Rent, Take Two

Rent: Filmed Live on Broadway hopes to erase memories of that ill-received Hollywood adaptation, and as Maureen, Eden Espinosa has just the stuff to make it happen.

BY Charles Romaine

February 17 2009 1:00 AM ET

On September 7, 2008 --
after 12 years and 5,124 performances --
Rent

closed on Broadway. For theater nuts who came of age in the
late '90s,
Rent

defined a generation. Creator Jonathan Larson's message was
deceptively simple:
no day but today ... don't compromise your artistic
principals for commercial success ... your community
can be your family ... homosexual relationships are just as
relevant and beautiful as heterosexual relationships.

These themes could have come across as
clich├ęs, but the brilliance of
Rent

is that Larson and his entire creative team tapped into the
resonant and limitless depth of emotion that fuels each of
these ideas. The fact that Jonathan Larson died the night
before the show opened off-Broadway, along with the
years of struggle and sacrifice he put in to get
Rent

to that point, only amplified his show's message.
Rent

was a near-instant success.

When Sony Pictures made
the film version of
Rent

in 2006, it used most of the original cast (with the notable
exceptions of Daphne Rubin-Vega's Mimi and Fredi Walker's
Joanne). Unfortunately, director Chris Columbus and the
talented cast were not able to fully capture the excitement and
energy of the stage production. But thankfully, the powers that
be went back to the drawing board and decided to film the
closing night of
Rent

.

Rent: Filmed Live on Broadway

is a theater lover's time capsule -- the closing night of a
historic Broadway show.

Besides the actual
performance, which finally preserves forever what makes
Rent

such a profound experience, the special features are the real
treat. The viewer gets to go backstage at the Nederlander
and watch interviews with the production team, the
cast, and even Jonathan Larson's parents.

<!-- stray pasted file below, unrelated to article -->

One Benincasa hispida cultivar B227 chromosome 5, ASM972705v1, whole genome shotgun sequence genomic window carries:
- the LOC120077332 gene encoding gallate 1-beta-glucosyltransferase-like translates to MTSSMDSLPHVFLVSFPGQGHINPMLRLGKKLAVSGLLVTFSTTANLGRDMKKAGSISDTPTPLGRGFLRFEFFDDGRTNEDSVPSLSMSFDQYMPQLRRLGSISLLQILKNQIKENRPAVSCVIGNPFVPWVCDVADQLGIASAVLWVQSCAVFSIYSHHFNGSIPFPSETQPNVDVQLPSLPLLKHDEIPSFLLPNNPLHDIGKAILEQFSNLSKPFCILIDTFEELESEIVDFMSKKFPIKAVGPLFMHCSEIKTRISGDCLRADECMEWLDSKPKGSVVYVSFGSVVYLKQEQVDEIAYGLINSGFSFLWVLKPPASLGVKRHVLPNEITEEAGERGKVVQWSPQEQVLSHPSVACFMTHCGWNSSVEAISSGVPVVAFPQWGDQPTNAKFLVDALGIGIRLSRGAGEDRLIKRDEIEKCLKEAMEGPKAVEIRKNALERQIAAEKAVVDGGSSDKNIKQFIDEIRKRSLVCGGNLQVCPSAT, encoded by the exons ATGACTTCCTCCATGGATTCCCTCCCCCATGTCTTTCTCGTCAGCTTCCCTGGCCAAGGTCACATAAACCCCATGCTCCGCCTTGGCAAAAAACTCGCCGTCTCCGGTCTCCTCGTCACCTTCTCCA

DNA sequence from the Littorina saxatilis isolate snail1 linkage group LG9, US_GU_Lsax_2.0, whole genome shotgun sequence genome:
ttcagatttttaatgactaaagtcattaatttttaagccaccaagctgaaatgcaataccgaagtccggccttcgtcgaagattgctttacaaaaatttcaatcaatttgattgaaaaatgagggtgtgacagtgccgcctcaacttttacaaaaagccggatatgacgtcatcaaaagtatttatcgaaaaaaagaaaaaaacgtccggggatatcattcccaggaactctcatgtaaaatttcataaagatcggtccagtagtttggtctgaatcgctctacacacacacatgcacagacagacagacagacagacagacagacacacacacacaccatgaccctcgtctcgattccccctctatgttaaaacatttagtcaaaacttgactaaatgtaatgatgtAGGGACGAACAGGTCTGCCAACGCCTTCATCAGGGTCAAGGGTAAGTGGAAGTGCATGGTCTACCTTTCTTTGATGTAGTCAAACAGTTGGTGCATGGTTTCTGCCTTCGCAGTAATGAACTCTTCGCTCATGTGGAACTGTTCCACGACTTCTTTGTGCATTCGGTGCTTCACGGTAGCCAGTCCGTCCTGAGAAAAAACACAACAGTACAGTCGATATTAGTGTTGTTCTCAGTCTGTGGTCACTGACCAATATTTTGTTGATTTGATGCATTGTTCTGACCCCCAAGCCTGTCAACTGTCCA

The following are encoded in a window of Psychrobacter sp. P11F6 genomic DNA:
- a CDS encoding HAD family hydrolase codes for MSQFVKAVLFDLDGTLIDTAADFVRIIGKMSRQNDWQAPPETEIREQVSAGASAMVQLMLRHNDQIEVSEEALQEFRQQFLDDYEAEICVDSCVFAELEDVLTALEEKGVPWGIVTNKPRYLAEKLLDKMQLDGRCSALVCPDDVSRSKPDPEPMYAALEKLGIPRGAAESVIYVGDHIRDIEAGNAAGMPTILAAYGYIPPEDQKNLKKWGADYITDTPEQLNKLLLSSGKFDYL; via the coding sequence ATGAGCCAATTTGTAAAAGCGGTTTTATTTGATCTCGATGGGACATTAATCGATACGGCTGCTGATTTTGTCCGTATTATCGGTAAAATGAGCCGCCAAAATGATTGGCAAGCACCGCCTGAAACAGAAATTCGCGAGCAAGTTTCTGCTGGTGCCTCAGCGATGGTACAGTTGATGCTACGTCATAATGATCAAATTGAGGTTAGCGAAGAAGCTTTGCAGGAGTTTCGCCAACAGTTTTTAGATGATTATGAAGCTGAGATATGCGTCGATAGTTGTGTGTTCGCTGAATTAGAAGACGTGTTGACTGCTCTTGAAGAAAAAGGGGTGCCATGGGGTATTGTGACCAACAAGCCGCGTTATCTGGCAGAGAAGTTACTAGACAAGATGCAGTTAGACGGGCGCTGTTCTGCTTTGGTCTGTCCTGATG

Eden Espinosa, who
plays Maureen in this final performance, rose to theater fame
for her work as Elphaba in the Broadway and Los Angeles
productions of
Wicked.

She sat down with Advocate.com to talk about her experiences
filming the DVD, working with the L.A. cast of
Wicked

to support marriage equality, and what
Rent

means to her.

Advocate.com:I saw you just a few weeks ago with the other Los Angeles
Wicked

cast members at the "Defying Inequality" event at the
Factory, where you received a standing ovation singing "Over
the Rainbow." Can you tell me a little bit about the genesis
of the event?Eden Espinosa:

We had an idea for all of the
Wicked

companies in North America to pose a united front in support of
marriage equality. We didn't want to make this just a gay
issue; we wanted to focus on the human rights issue. So much of
the struggle ties in with Elphaba's. We had a great turnout. It
was a little tough emotionally because the show had closed here
in L.A. and the cast was literally packing up their lives and
leaving for San Francisco the next day.

Watching you and Megan Hilty (Glinda, who will open this
spring on Broadway as Doralee Rhodes in
9 to 5: The Musical

) close the benefit with "For Good" while Stephen
Schwartz played the piano was like crack for us theater freaks.
It really comes across that you both have terrific chemistry
together and affection for each other. What excites you the
most in an acting partner?

Well, we were planning on singing something else, and then at
the last minute we found out Stephen would be there. What
excites me is openness, being present, someone who is committed
to telling the story and who makes it as real as possible. It's
easy with Megan. It's like a partnership. She's always
committed to telling the story naturally, so it just makes it
easy

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